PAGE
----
Think of a tough situation you’ve been in. Go through all that went into that situation—other people, circumstances, your whole experience.
Did you deserve it? What would it feel like to have a stranger tell you, simply, that you did?
This is a judgment call we make about others constantly. We see this at play when it’s assumed sexual assault survivors somehow provoked their attack, or that those living in poverty somehow mismanaged their lives. These inaccurate, oversimplified, and harmful assumptions are what allow injustice and inequality to persist.
At the root of it all are age-old, antiquated stigmas that still persist in our culture today. When we dismantle these stigmas, we get closer to a society that truly allows people to succeed. And although that may seem like a big task—and to be fair, it is—the route to getting there is actually pretty direct. It begins with compassion.
The Impossible Hoops
Stigma is the process of branding another person, group, or circumstance with shame. It’s a powerful phenomenon, and it’s meant to be.
As Juan J. Lopez-Ibor Jr., a renowned Spanish psychiatrist, wrote in World Psychiatry, stigma was originally about human survival. It helped us mark sources of danger, and ensured that the mark was permanently etched in our collective memory. If we all knew the mark, we were safe from the danger.
But misapplied, stigma is a destructive force that can be exploited for personal gain. Throughout history, harmful stigmas have been attached to innate or arbitrary traits, like skin color, gender, citizenship, sexual history, or income. None of these traits makes a person inherently “good” or “bad.” Yet stigma allows those in positions of power and privilege to make these shallow assumptions, marking them as deserving of their stigma. It’s a strategy intentionally used to condone negative attitudes, and perpetuate hate and injustice. We saw this when Jewish people were stigmatized by the Nazis, when women were stigmatized during the Salem Witch Trials, and when Japanese Americans were put in internment camps.
To make matters more complex, stigmas are like getting caught in a bear trap – the harder you fight to free yourself, the more damage you can cause. As Lopez-Ibor Jr. puts it, “efforts to remove the mark [by the stigmatized person] will lead to make it more prominent and to acquire other negative elements.”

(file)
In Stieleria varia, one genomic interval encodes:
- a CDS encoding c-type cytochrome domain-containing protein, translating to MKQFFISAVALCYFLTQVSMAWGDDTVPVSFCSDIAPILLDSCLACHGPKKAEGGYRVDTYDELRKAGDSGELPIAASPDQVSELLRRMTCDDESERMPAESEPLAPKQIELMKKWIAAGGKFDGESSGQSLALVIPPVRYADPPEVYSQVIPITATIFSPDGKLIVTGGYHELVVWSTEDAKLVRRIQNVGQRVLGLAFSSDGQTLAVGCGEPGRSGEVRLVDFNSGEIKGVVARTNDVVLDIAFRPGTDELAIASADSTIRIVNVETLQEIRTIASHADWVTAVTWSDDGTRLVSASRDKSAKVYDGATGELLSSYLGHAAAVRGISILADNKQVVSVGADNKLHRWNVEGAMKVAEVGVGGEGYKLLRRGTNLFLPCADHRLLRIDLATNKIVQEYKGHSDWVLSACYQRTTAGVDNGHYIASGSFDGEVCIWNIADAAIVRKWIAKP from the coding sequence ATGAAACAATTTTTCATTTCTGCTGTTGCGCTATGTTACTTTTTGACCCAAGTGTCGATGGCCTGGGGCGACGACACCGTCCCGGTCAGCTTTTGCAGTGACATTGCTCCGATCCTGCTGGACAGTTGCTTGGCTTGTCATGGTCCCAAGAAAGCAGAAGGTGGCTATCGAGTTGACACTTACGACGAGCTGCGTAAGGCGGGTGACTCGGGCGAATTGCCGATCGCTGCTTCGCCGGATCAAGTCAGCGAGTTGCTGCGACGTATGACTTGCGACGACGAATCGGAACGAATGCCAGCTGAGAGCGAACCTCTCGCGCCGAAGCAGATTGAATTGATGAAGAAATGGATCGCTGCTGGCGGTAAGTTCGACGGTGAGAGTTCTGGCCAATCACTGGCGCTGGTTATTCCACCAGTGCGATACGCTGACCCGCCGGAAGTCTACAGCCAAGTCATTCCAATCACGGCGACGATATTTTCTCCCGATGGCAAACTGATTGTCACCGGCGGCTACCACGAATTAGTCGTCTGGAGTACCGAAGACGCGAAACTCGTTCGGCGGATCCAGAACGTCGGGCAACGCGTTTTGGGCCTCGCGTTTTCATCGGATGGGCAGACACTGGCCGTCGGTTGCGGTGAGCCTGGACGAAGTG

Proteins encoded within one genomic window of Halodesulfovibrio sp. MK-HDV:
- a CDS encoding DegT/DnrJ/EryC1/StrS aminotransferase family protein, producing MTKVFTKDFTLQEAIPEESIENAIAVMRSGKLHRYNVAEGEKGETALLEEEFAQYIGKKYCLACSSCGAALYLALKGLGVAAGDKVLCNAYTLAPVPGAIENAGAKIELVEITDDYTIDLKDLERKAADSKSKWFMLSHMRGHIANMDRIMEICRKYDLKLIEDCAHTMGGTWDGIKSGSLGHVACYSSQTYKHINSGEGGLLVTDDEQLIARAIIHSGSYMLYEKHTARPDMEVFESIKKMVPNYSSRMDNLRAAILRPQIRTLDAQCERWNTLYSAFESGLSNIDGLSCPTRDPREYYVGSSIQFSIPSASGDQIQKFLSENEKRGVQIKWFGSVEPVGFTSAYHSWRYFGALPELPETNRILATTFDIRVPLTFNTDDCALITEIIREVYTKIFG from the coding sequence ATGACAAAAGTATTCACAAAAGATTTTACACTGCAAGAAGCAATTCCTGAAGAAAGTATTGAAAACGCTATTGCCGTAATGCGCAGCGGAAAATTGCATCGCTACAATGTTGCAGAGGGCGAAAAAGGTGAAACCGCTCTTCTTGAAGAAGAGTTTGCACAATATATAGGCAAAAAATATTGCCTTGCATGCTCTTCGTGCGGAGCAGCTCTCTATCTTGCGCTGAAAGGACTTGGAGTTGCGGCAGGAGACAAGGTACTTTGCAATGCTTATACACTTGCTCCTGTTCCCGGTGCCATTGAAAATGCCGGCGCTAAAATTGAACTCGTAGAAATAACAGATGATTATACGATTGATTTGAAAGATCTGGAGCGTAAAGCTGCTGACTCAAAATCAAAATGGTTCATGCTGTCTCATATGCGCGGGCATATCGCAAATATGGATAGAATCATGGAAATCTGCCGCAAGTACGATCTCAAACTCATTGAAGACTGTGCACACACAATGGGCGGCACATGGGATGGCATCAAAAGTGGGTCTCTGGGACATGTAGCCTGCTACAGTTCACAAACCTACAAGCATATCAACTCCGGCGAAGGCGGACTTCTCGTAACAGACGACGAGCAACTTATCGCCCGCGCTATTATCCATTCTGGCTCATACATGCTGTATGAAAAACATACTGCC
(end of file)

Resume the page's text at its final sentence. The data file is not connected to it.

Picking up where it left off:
It’s setting up a series of impossible hoops to jump through—a game that you’re bound to lose.
The Feminine Stigma
So much of the stigma that women face is tied to our reproductive health. For two centuries, the word “hysteria”—which describes a state of unstable emotional excess—was a term used solely to describe women. After all, the root of this word, hystera, is Greek for “uterus.” And in all those years women haven’t been able to outrun the false characterization—politicians, religious extremists, and even perfect strangers question our ability to make decisions, especially about our own bodies, and foster stigmas to control and devalue women.
Last December, a Reddit thread called “I think my pharmacist tries to publicly shame me when picking up my birth control pills” blew up with women’s experiences at their local pharmacies. Stories of employees lecturing women about being on birth control or calling out the type of prescription loudly in an attempt to embarrass them—which is a violation of patient privacy laws—filled the thread.
For a stigmatized person, everyone is an expert on your life except you. Stigmatization is about making issues black and white—not acknowledging that as human beings, we’re often somewhere in between, so much more complex than our stigmatized traits.
To dismantle stigmas perpetuated about women’s health and reproductive rights—and stigmas impacting all groups, individuals, and circumstances—we have a lot of work to do. It begins with compassion. Not the kind that is rooted in pity or sympathy—the kind that exists between human beings who are open to learning, loving, and understanding each other.
To have compassion means we need to unravel the harmful myths that exist and be honest about the bitter lies that have dominated our society and beliefs, sometimes for thousands of years. To dismantle stigmas, those who are privileged—in capacities large or small—need to question what’s really behind the stigmas we cast on others. We have a choice in whether or not stigmas stay in our collective memory. When we choose compassion, stigma cannot survive.